Renew On Line (UK) 52

Extracts from NATTA's journal
, issue 152 Nov-Dec 2004

   Welcome   Archives   Bulletin         


1. £50m for wave and tidal

2. Renewables over 5%

3. North Sea -CO2 sink?

4. Biofuels push

5. Solar Worries

6. Deep sea wind

7. The Wind debate : New anti-wind lobby

8. Policy Developments  New Planning Guide

9. Regional Developments: NW, NE, Scotland

10. World Developments : US, China, EU

11. Nuclear News: Nuclear  Economics

11. Nuclear News

Nuclear futures

Nuclear power is back in the news again. First came James Lovelocks’ reiteration of his familiar pro-nuclear views. Then,  In  July, Tony Blair told a House of Commons committee that the USA was pressing Britain to look again at the nuclear option. He added “I have fought long and hard, both within my party and outside, to make sure that the nuclear option is not closed off,” and said that there was no way nuclear could be removed from the agenda “if you are serious about the issue of climate change”.  It  was not a matter of a decision now, but one would be needed ‘within the next few years’.  However he was clearly aware that there would be a lot of opposition. Friends of the Earth, said: “It took months to hammer out a policy in the white paper and nothing has happened since to change the basics, which were that energy efficiency and renewables were the best bet. It would be 15 years before there was one kilowatt of energy from a new nuclear station.”

With the nuclear issue back in the news, we though we’d recycle part of one of the most balanced analyses of the economics of nuclear option we’ve seen- from POST, the Parliamentary Office for Science and Technology- see box right.

* A ‘Gaia and Global Change’ conference organised by James and Sandy Lovelock at Dartington Hall in Devon in June 2004,  included a discussion of the merits of revival of the civil nuclear power industry in Britain- and by implication elsewhere. Evidently, Lovelocks view that dealing with climate change required a rethink on nuclear was well received- even it seems by some people from the Centre for Alternative Technology: see the Forum section of Renew 152.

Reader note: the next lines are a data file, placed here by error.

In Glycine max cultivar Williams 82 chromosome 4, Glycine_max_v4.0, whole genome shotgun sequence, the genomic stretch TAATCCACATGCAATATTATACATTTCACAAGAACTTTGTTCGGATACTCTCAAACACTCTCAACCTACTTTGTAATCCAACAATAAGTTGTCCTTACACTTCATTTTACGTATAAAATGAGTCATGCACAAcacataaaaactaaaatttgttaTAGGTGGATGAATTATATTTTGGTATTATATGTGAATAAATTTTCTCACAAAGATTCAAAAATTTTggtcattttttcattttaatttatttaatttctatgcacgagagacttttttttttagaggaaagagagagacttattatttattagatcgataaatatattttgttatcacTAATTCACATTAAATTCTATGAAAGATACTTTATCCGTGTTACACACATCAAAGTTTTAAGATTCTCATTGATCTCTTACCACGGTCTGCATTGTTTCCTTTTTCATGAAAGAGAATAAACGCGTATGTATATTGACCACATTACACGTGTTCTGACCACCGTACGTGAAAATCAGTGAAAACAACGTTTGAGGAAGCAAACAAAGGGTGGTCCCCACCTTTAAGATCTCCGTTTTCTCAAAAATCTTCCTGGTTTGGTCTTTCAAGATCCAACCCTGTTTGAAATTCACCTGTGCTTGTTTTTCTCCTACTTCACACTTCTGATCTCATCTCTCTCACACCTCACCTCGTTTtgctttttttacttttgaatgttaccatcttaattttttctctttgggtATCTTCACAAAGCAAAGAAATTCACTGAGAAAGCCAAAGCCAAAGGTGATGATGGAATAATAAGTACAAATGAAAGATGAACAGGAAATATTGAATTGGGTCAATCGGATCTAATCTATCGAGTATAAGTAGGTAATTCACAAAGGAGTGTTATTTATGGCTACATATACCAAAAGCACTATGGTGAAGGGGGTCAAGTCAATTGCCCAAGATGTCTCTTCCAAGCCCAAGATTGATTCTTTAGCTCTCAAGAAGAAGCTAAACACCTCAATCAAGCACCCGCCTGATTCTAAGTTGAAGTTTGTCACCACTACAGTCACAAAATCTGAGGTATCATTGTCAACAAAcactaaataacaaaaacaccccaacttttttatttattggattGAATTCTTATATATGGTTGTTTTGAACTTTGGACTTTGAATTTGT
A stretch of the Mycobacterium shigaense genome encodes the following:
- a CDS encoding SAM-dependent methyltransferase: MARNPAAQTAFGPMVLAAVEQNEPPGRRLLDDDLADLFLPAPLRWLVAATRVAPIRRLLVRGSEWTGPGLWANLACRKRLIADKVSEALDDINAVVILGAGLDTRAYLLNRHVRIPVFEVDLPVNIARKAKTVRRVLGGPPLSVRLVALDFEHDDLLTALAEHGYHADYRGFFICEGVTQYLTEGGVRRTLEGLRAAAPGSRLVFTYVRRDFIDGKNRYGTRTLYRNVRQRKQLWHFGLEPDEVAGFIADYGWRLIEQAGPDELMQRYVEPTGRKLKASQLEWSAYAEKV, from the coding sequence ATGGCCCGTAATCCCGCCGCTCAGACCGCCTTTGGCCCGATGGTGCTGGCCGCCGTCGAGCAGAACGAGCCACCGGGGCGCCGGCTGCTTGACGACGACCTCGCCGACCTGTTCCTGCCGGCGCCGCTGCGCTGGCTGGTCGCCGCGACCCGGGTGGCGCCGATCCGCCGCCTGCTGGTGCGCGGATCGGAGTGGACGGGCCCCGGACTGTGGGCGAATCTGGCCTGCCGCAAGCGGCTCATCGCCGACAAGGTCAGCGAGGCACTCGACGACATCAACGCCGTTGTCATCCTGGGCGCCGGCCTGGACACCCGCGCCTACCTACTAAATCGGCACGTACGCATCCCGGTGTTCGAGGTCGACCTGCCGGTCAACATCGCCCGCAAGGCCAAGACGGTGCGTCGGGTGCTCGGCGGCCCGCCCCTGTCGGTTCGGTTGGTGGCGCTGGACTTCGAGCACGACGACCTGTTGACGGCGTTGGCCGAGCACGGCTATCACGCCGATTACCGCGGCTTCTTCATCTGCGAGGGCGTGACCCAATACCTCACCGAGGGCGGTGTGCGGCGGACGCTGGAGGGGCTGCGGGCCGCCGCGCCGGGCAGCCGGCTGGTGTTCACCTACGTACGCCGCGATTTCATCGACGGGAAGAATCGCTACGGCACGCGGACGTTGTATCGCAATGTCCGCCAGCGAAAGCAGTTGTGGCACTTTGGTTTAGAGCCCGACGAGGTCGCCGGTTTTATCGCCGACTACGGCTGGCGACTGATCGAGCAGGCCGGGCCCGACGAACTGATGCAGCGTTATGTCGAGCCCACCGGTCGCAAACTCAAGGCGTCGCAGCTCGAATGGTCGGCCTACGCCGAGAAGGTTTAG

EU official supports nuclear...

Loyola de Palacio, EU commissioner for energy and EC Vice-president, has been making familiar pro-nuclear noises. At an energy conference earlier this year she warned that  “Unless decisive new action is taken, it now appears that the share of renewable electricity is unlikely to reach the 21% target by 2010 which the Commission set three years ago. In order to increase the diversity in our fuel mix, difficult decisions must be made now.”  She claimed that Finland’s decision to build a new reactor “shows that nuclear energy remains a very attractive economic option if it is properly managed.” She concluded “I believe that the nuclear option must remain open for the security of energy supply and for meeting our climate change objectives”.

..French turn against nuclear?

There’s talk of a new French nuclear programme and we’re told that the French public is happy with nuclear power. But it now seems that this is changing- judging by the answers to an annual survey carried out in Jan. each year with a representative panel of 2004 persons aged 18 years and over.  Asked “Does the choice of nuclear power to produce three-quarters of the electricity in France have advantages or drawbacks?” those backing ‘drawbacks’ have now overtaken those backing ‘advantages’. Source: Observatoire de l’Énergie from CREDOC

Nuclear  Economics

Parliamentary Office for Science and Technology